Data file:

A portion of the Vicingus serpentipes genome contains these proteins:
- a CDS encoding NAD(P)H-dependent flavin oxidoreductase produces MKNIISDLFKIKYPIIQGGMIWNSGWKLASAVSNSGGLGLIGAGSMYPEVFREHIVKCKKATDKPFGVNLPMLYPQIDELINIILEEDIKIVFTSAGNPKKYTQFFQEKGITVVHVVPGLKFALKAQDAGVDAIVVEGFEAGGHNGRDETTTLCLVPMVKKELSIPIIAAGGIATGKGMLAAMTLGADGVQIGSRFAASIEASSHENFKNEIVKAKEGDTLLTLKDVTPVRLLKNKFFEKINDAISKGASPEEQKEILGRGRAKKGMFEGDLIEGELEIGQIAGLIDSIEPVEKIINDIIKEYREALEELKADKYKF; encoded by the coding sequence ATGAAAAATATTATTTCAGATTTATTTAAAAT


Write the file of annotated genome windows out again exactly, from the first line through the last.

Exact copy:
A portion of the Vicingus serpentipes genome contains these proteins:
- a CDS encoding NAD(P)H-dependent flavin oxidoreductase produces MKNIISDLFKIKYPIIQGGMIWNSGWKLASAVSNSGGLGLIGAGSMYPEVFREHIVKCKKATDKPFGVNLPMLYPQIDELINIILEEDIKIVFTSAGNPKKYTQFFQEKGITVVHVVPGLKFALKAQDAGVDAIVVEGFEAGGHNGRDETTTLCLVPMVKKELSIPIIAAGGIATGKGMLAAMTLGADGVQIGSRFAASIEASSHENFKNEIVKAKEGDTLLTLKDVTPVRLLKNKFFEKINDAISKGASPEEQKEILGRGRAKKGMFEGDLIEGELEIGQIAGLIDSIEPVEKIINDIIKEYREALEELKADKYKF; encoded by the coding sequence ATGAAAAATATTATTTCAGATTTATTTAAAAT